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Trending Topic: E-prescribing of controlled substances

The provision of the STOP Act of 2017 that requires certain controlled substances to be prescribed electronically takes effect Jan. 1, 2020. As that date draws nearer, NCMB continues to hear from numerous licensees with questions and concerns.

First and foremost, it is essential that licensees who prescribe any Schedule II or Schedule III opioids, or certain other controlled substances such a buprenorphine, understand that Jan. 1 is a firm effective date. There are some exemptions noted in the law, but no extensions to the effective date will be granted. Prescribers should be working diligentlytowards identifying and implementing a solution that enables them to e-prescribe and are expected to comply with the law.

Among the most-asked questions about e-prescribing is whether NCMB can assist prescribers with finding software or other solutions that comply with the new requirement. NCMB has not vetted any software solutions and cannot make a recommendation for these services, however, prescribers may select any tool that meets security requirements set by the federal Drug Enforcement Administration (DEA).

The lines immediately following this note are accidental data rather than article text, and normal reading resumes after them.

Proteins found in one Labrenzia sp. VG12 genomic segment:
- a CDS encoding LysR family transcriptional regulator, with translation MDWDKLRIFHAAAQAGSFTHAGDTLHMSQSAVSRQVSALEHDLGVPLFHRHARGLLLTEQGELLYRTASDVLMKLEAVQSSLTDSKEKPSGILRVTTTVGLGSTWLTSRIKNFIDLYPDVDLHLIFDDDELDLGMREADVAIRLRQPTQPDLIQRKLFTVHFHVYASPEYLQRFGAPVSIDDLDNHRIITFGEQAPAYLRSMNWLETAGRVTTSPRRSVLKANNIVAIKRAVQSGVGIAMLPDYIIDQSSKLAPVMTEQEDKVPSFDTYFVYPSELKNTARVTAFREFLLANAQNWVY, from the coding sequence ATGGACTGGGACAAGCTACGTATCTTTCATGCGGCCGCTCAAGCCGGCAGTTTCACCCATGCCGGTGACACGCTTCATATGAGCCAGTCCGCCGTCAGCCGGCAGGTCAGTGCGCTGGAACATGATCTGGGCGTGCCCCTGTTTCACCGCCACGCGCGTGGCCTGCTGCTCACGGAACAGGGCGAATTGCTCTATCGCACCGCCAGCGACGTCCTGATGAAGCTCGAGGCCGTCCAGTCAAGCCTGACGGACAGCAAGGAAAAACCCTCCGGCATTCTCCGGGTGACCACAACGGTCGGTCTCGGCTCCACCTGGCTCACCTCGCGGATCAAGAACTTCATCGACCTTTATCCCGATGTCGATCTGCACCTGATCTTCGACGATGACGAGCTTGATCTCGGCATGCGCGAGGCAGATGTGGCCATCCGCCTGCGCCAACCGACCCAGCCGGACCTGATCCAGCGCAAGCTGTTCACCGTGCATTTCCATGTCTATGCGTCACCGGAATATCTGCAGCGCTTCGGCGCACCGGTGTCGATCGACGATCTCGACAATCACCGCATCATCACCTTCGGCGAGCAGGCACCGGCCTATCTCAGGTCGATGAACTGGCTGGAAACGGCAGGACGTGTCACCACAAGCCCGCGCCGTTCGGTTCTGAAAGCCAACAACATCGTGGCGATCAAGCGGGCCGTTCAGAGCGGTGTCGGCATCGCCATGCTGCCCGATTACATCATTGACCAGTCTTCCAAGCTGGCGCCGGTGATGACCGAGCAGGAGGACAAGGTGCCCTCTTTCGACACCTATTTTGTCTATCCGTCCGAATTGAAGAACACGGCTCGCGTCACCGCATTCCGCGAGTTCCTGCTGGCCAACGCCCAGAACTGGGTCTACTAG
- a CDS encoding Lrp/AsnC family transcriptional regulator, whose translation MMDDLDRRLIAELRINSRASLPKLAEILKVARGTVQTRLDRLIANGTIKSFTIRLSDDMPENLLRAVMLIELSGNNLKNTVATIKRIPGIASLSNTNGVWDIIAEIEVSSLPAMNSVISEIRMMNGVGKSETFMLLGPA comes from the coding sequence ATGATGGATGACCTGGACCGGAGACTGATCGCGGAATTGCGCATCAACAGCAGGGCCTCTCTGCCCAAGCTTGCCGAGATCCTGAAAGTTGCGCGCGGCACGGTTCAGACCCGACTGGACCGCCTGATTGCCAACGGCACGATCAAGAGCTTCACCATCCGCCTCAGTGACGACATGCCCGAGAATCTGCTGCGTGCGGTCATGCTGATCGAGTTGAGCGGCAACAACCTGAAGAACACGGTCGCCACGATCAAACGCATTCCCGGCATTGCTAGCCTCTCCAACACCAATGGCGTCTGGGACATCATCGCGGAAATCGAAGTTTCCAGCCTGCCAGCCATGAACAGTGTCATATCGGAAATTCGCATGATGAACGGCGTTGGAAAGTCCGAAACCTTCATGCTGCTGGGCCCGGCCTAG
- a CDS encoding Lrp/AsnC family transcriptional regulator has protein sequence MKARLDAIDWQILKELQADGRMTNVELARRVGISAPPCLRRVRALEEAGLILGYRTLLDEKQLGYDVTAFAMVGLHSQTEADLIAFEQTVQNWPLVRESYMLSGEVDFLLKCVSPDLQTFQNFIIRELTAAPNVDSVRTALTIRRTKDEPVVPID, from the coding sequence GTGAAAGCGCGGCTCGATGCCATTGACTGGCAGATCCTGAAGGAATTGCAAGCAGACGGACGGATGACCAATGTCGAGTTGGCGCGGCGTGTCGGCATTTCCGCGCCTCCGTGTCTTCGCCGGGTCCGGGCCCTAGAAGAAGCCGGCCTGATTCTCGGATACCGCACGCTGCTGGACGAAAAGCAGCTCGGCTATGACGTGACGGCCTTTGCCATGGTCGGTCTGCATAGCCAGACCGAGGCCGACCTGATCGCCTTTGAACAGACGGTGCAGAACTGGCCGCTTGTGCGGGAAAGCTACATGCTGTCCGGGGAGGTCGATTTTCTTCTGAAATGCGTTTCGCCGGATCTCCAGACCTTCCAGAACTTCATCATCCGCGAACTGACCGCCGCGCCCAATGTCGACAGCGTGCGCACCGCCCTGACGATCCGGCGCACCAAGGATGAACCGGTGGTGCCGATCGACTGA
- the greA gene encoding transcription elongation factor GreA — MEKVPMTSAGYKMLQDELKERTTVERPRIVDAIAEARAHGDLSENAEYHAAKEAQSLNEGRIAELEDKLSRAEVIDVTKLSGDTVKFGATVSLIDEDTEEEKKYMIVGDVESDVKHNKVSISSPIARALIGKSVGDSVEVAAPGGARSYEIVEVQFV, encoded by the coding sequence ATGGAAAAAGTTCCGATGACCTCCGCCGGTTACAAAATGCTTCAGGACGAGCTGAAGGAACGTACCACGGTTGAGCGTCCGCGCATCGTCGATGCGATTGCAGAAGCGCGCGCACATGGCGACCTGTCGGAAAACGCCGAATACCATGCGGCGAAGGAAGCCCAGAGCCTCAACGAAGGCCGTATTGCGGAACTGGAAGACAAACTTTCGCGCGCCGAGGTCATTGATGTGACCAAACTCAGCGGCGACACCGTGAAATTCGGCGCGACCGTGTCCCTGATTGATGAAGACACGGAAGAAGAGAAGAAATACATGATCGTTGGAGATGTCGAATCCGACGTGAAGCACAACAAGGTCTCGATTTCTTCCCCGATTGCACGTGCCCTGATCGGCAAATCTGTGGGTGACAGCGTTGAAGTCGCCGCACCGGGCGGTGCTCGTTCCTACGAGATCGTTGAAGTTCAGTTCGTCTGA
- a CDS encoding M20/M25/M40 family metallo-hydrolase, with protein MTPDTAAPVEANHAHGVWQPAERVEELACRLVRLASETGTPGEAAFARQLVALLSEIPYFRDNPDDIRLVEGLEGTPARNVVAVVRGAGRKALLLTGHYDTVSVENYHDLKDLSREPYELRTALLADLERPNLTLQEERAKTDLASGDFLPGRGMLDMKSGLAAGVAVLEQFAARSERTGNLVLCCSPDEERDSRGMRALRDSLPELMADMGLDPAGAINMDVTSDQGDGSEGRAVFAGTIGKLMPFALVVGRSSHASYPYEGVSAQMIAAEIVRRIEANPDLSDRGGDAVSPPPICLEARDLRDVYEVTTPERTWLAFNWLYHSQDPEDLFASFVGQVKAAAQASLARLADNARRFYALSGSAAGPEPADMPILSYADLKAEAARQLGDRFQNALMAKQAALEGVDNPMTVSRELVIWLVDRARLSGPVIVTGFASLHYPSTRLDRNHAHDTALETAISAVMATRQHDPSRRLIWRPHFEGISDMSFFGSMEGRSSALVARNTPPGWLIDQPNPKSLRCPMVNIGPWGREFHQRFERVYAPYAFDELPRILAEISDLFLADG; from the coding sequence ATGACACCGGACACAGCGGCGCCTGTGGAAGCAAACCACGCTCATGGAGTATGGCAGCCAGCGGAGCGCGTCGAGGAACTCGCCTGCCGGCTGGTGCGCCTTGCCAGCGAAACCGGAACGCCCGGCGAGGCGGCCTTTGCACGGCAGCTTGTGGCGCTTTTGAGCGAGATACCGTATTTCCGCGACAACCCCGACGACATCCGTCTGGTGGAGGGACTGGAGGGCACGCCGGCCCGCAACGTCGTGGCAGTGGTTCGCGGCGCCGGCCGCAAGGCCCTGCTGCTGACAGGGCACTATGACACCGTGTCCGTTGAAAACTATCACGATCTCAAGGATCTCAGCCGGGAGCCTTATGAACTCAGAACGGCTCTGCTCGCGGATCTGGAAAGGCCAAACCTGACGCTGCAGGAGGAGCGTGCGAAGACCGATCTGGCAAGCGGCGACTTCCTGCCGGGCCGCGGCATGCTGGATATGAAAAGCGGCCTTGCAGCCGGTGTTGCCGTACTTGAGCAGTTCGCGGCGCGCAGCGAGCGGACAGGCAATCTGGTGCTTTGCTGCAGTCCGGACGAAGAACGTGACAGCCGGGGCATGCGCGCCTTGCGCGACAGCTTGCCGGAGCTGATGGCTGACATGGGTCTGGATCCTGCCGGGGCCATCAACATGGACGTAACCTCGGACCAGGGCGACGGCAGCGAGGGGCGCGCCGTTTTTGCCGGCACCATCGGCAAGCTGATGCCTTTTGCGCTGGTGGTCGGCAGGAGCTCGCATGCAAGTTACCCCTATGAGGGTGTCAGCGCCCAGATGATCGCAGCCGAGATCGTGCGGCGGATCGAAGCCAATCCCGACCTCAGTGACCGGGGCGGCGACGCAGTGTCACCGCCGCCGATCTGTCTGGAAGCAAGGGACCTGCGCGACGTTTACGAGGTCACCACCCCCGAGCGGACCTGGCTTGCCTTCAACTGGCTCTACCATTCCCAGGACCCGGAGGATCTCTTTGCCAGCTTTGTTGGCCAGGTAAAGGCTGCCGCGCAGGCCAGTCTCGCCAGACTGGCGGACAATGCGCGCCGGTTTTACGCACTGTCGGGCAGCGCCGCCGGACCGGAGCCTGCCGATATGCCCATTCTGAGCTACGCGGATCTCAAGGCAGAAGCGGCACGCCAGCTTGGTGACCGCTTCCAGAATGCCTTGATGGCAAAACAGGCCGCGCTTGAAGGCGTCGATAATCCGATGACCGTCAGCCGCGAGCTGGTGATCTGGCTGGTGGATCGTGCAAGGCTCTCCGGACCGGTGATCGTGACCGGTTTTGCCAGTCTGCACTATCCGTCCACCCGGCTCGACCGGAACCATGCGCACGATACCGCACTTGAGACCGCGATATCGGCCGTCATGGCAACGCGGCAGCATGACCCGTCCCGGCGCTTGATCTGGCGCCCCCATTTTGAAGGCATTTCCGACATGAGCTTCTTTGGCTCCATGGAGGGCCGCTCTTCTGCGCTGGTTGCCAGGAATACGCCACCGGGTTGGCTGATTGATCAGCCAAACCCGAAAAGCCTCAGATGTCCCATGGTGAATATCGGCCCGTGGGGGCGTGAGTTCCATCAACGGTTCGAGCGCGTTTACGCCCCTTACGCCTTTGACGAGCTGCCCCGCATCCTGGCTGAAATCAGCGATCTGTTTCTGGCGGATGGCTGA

NCMB has developed FAQS to address this and other questions licensees and others have raised about the STOP Act’s e-prescribing provision on NCMB’s STOP Act resource page, The FAQs offer some basic information on getting started with identifying a software solution.